PORCH VIEW DANCES choreography by Karen Kaeja, Allen Kaeja, Michael Caldwell, Nova Bhattacharya and Maxine Heppner. A site-specific show starting at 84 London. Opens July 19 and runs to July 22, Thursday-Saturday 7 pm, Saturday and Sunday 2 pm. Pwyc. See listing.
JANE/FINCH ULPI PROJECT choreography by Robert Abubo, Lua Shayenne, Troy Feldman, Andrea Nann and Mariano.Oakwood Community Centre (350 Grandravine), August 25-26. Free. Both presented by Kaeja d’Dance. kaeja.org. See listing.
Ever since Jane Jacobs pointed it out, one of Toronto's proudest features has been our neighbourhoods. Two of them - Seaton Village and Jane/Finch - are integral to new contemporary dance project Urban Landscape Performance Initiatives (ULPI). Conceived by husband-and-wife team Karen and Allen Kaeja, the project teams professional choreographers and residents of both neighbourhoods to create and present new work in their own back (and front) yards - literally.
"Our basic interest was to access the stories that happen behind closed doors," says Karen Kaeja, who lives in Seaton Village with her family. "What would these stories look like if they were turned into movement and poured down the front stairs and into the yard for all to see?"
After soundings, town halls and community workshops, not to mention many hours of creation and rehearsal time, the 35 non-dancing residents of Seaton Village and 120 Jane/Finch participants are set to reveal themselves to their neighbours and the world at large.
"You can really see the appetite for physicality, animation and connection," Kaeja says shortly after her first viewing of the finished dances. "It's really beautiful - far beyond what I imagined."
Alongside both Kaejas, the choreographers working in Seaton Village on Porch View Dances are Nova Bhattacharya, Maxine Heppner and Michael Caldwell. Here, in leafy and modestly middle-class environs, the audience is invited to tour from house to house (entertainingly led by performers Tina Fushell and Diana Rose) to watch each dance unfold. The evening concludes with a "flock landing" communal performance at nearby Vermont Square.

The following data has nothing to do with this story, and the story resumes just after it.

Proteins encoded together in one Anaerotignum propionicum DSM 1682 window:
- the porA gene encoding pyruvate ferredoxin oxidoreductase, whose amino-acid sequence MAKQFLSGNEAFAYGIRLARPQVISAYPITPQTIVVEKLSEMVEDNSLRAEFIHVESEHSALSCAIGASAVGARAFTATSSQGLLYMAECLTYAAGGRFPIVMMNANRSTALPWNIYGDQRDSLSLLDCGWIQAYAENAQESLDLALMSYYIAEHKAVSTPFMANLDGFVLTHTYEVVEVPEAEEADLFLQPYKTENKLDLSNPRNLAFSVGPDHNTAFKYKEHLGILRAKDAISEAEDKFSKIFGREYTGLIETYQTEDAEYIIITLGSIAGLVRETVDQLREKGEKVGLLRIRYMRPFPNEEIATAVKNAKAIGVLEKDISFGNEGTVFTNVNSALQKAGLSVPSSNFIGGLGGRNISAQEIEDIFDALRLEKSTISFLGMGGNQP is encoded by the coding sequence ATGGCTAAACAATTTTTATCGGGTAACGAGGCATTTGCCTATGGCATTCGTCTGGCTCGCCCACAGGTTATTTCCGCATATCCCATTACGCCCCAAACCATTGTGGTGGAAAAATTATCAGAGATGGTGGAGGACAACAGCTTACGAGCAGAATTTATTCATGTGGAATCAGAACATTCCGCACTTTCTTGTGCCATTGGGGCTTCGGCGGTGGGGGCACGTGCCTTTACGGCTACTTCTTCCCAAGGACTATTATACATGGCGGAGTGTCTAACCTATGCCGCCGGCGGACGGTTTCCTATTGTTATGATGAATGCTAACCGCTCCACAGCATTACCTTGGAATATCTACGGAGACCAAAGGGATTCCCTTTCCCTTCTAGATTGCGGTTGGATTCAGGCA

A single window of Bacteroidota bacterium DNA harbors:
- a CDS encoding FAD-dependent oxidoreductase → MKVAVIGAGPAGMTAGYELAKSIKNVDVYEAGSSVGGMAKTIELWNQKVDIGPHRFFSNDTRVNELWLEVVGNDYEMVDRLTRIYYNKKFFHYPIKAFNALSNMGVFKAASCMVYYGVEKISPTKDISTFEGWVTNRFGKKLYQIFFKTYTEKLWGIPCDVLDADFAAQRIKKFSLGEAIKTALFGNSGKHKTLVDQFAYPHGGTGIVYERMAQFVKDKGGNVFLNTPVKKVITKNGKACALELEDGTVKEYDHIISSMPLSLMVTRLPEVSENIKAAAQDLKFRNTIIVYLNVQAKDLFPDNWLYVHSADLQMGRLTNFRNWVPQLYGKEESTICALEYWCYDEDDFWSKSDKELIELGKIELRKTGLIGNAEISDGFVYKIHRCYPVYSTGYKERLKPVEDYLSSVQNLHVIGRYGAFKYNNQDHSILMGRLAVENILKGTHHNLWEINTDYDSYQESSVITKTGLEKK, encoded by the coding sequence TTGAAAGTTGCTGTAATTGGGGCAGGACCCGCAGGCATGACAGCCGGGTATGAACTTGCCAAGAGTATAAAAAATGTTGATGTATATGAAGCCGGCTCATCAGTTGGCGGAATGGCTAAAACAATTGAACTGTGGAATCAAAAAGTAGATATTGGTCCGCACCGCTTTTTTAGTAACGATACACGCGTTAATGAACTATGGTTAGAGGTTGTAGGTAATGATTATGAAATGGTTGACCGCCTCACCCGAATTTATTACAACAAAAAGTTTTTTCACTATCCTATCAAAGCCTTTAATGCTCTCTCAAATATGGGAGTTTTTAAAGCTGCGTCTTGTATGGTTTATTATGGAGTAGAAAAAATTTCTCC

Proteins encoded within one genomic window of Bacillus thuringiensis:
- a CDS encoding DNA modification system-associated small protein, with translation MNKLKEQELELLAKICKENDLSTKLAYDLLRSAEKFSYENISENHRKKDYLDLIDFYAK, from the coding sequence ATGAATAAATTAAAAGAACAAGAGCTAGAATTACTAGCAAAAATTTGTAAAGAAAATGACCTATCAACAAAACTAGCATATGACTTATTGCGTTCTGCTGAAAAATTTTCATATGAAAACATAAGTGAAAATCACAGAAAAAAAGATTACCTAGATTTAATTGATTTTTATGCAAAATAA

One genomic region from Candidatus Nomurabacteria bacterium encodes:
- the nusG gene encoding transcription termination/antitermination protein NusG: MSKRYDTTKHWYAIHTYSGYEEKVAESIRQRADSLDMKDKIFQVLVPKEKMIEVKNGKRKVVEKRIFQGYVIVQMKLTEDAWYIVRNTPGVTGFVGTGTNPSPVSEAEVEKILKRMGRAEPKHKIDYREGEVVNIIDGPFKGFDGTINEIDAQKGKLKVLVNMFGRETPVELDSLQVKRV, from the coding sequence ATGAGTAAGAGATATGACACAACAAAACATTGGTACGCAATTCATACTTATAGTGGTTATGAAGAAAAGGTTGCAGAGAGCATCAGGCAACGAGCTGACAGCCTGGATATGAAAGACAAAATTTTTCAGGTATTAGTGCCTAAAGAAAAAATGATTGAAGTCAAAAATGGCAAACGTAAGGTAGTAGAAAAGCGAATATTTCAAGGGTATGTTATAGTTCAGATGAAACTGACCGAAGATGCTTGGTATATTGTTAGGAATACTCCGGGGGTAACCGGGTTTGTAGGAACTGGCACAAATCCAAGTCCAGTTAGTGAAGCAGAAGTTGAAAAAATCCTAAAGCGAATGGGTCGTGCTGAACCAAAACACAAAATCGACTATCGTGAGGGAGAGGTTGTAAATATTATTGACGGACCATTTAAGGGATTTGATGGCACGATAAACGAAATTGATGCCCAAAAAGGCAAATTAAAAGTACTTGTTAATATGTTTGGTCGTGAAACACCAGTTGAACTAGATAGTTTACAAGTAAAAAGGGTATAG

The much less evocatively titled Jane/Finch ULPI Project takes place August 25 and 26 on the grounds of the Oakwood Community Centre at that neighbourhood's heart.
Here, the participating choreographers, the methodology and the general vibe of the project are all "completely different," Allen Kaeja points out. The Kaejas initially worked with 14 local organizations to source their untrained talent pool, and while there's a focus on youth, one piece features elderly performers working with choreographer Andrea Nann.
Also involved are Afrodance expert Lua Shayenne, bboy and musical talent Troy Feldman (currently part of the cast of War Horse) and local hip-hop star Mariano.
Both Porch View Dances and ULPI Jane/Finch spring from the Kaejas' recent work on integrating audiences into performances and exploring movement with untrained dancers. Though making dances with "real people" can be challenging, both choreographers readily comment on the special qualities non-dancers bring to the table.
"It's about authentic energy and life force," says Karen, who talks about the six-year-old in her piece sleepwalking through rehearsal after a day spent at soccer camp.
"All the members of the cast were supporting him, moving toward the energy of what he needs on the day. There is this constant rebalancing. It's a beautiful inconsistency."
Allen notes the "unbelievable originality and unpredictability" he's able to tap from his untrained cast members, a mother and son combo.
"There's no artifice, no performance value - they're just alive inside the movement. I believe the honesty and clarity of the performers will have a profound impact on the audience."
So impactful that they might be inspired to join in themselves during the flock landing finales. This dance project could give a whole new meaning to the term "neighbourhood watch."